Updated: May 16, 2020
Ephesians 2:8-10; 2 Corinthians 12:10; Philippians 4:12-13
1. The grace of God is surely all sufficient for me,
For the strength of God is always perfect in weakness.
When I'm weak, then I am strong. This is God´s great gift. Amen.
R/ For by grace we have been saved and even faith is not our own.
It's the gift of God for us and not the works that we have done.
Don't let anybody boast of this, it's God's great gift. Amen.
2. This weakness with contentment I accept in myself,
All my hardships, pains and griefs that lie deep within myself.
When I'm weak, then I am strong. This is God's great gift. Amen.
Text: Kari Tikka (1946-) Tune: Kari Tikka (1946-)
“Who do you mean, when you say ‘we’?” the official of the Finnish National Opera company asked. Kari Tikka, a conductor and composer there, and I were proposing a performance of Tikka’s opera Luther at Central Lutheran Church in Minneapolis for our Reformation Festival in October 2001.
It had started in 1996 when the seminary Reformation festival featured the Finnish tradition. I had heard of Tikka's hymn Grace Song from a Finnish friend of his who came to the Twin Cities and wanted to meet me and show me the song. We invited the Tikka family with the baritone Esa Ruuttunen, also of the Finnish Opera. He was a Lutheran pastor. Eeva, Kari’s wife, was also a pastor at the Rock Church (Temppeliaukio) in Helsinki.
For their presentation at the October 1996 Friday night concert, a feature of the festival, Esa sang pieces from Kari’s opera, Frieda, the story of a young woman missionary from Germany to Namibia who fell in love with the Finnish missionary Marti Rautanen. He also sang Grace Song. It was an unforgettable moment.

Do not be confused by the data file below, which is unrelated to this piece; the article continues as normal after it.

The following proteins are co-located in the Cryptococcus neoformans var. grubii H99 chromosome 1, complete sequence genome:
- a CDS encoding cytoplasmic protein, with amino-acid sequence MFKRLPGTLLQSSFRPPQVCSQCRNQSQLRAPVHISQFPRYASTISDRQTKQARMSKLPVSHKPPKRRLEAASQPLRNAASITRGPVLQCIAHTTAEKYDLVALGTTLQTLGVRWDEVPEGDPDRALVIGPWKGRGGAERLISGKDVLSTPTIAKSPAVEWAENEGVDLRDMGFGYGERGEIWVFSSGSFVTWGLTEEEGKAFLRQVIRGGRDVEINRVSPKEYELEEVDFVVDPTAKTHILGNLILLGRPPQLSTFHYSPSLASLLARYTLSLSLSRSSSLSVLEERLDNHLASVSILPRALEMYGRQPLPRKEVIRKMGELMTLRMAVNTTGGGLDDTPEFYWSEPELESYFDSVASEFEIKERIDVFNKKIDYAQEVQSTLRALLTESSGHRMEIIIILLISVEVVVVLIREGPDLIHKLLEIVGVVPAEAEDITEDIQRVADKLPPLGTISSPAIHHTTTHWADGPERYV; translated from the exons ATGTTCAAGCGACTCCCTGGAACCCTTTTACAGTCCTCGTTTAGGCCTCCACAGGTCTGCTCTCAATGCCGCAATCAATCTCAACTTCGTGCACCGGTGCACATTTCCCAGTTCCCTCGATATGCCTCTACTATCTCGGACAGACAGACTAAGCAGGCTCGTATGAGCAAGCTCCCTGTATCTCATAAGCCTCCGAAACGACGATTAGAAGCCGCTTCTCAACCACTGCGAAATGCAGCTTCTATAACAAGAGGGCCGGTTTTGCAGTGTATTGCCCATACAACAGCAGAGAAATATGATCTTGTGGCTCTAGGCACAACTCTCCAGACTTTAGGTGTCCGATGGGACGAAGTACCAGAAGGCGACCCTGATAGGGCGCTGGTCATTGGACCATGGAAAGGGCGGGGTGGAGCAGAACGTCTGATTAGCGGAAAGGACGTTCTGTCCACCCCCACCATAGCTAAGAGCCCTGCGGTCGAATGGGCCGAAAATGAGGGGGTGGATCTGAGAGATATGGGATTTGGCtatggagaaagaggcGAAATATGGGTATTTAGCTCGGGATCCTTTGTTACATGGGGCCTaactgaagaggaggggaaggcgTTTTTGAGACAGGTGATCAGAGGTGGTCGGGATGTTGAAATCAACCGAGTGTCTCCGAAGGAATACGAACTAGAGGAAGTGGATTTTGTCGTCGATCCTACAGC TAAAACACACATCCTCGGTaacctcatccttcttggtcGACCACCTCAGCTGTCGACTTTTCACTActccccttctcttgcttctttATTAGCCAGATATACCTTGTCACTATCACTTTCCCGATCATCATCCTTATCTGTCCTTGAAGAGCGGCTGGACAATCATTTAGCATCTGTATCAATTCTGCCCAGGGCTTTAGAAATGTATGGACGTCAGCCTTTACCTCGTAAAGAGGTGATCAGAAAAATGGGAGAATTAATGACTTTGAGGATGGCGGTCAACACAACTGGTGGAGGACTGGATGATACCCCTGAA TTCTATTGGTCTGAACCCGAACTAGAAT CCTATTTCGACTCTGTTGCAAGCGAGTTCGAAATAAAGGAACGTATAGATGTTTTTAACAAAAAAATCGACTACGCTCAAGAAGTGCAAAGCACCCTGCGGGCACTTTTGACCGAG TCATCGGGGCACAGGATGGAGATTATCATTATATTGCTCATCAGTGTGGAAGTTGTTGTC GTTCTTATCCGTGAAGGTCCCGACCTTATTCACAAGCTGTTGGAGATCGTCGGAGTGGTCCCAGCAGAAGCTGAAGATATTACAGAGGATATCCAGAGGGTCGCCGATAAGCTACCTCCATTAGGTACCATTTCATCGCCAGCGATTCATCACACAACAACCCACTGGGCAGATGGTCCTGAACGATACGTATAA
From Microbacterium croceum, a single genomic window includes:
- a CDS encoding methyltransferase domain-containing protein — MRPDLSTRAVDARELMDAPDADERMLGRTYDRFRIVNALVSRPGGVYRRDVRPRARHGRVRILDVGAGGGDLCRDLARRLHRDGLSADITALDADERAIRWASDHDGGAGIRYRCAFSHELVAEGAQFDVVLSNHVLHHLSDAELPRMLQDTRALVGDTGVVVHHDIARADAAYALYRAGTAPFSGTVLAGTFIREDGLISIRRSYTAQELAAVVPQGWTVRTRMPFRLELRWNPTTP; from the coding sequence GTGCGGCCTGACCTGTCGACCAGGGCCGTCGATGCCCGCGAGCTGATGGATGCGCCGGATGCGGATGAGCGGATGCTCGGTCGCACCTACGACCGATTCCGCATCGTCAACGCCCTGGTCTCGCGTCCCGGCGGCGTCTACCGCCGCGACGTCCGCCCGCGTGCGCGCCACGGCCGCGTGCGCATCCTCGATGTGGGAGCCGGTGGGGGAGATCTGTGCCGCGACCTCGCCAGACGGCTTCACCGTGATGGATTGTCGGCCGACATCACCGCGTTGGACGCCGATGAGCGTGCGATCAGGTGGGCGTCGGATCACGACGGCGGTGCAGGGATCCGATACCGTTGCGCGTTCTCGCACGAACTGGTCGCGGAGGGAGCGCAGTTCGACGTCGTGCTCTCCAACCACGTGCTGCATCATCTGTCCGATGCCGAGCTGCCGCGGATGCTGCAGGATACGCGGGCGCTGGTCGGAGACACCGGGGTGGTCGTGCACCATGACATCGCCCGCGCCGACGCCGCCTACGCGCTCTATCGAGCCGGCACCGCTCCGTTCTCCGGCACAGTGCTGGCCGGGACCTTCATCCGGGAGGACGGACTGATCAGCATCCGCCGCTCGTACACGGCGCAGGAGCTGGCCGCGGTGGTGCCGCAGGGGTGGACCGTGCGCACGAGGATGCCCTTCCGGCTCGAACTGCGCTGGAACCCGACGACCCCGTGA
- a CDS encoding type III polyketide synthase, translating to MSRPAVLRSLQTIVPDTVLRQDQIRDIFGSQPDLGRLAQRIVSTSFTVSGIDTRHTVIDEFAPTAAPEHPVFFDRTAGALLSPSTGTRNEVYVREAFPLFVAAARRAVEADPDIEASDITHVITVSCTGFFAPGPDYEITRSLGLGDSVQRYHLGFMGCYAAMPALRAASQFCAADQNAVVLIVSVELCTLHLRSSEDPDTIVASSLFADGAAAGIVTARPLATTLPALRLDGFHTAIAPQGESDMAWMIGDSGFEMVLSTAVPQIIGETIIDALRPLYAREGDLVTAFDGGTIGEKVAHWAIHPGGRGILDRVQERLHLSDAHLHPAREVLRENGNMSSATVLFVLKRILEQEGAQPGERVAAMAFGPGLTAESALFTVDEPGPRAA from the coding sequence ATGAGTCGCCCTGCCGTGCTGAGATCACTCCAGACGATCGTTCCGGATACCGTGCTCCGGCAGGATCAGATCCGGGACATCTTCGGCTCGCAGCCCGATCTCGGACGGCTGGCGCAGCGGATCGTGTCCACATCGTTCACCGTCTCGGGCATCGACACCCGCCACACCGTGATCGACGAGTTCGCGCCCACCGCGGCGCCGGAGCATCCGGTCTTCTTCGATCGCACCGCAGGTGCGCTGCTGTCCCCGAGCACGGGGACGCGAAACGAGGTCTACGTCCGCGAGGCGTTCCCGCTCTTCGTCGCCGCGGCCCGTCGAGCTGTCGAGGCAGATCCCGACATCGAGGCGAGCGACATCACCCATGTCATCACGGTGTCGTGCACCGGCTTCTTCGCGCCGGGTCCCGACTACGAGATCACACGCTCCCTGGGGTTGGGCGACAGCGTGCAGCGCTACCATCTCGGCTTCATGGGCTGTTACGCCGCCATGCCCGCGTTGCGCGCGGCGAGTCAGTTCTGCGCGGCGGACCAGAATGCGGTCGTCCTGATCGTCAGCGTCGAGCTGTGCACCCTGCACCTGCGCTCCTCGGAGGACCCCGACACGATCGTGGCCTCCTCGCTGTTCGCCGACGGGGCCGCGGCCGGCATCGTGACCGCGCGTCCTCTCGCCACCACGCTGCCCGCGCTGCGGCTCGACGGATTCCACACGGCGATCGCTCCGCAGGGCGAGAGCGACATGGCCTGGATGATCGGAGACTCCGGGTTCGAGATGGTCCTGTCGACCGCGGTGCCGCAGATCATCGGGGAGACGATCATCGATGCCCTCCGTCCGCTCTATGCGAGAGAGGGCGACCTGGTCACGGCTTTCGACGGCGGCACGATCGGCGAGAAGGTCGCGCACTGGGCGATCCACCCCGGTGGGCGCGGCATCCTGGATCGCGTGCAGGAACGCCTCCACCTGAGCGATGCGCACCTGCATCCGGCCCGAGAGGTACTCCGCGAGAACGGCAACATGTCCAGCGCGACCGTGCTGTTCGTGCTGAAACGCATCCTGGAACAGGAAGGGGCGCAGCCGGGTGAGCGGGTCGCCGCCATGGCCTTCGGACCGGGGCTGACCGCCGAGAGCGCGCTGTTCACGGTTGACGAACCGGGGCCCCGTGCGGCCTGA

When Kari saw Central Lutheran Church the next evening where we held the Songfest with the Nordic Choir under the direction of Weston Noble, he thought it would be a perfect venue for a church opera on Martin Luther. He was planning to write such an opera. By 2000 it was ready. It was premiered at the Rock Church December 2000. I traveled to Finland to see the premier and propose putting on the opera in Minneapolis.
Now I was sitting in the opera office with Kari. "We?" Luther Seminary, Augsburg College, and Central, I said confidently. Kari and his family had been with us now twice and we had come to be good friends. He was confident we could do it.
And we did. Over the summer I prepared an English version for the MasterWorks Chorale under the direction of Peter Hendrickson, and the seminary prepared to produce it. The Finnish National Opera, one of the best in the world, sent its top six singers, its wardrobe designer and fabulous wardrobe and the director to perform. Kari had come to love Martin Luther and became a student of his life and works. His libretto was historically accurate and theologically deep. The high point of the production was Martin Luther singing Grace Song to his opponent Erasmus in their debate on free will. It brought down the house.
Central Lutheran, which could hold almost 3000 people at the time was packed three nights in a row. It was the most exciting event of my life. The best thing about it was that it brought Luther’s preaching the wonders of God’s grace to the world. It is with gratitude to God and the Tikkas that I think of these good times. What a privilege! Thanks be to God.
Grace Song was written by Tikka after he came to know the truth of Luther’s discovery that we are saved by grace through faith alone. After he brought the song to Luther Seminary that fall of 1996, it became a favorite, especially as sung by Esa Ruuttunen. It was included in the next American Lutheran hymnal, the ELW. Tikka has written many sacred works for solo, choirs and other operas. Frieda, the opera on the history of the Finnish mission work in Namibia has a piece by the older missionary singing from Psalm 71, which has the line, Let me never be put to confusion. My father was very ill at the time. I read it to him that night while he was in the hospital for evaluation. I had just heard Esa singing it. When he heard it, he looked at me solemnly, and said, “That is my cry, too.” Tikka’s works should be more widely known outside of Finland.
Scene from the opera, Erasmus is writing to Luther in their great debate/
Grace Song/English version by Petri Tikka, Kari’s song
Grace Song/Finnish with Gospel sounds
A bit of Frieda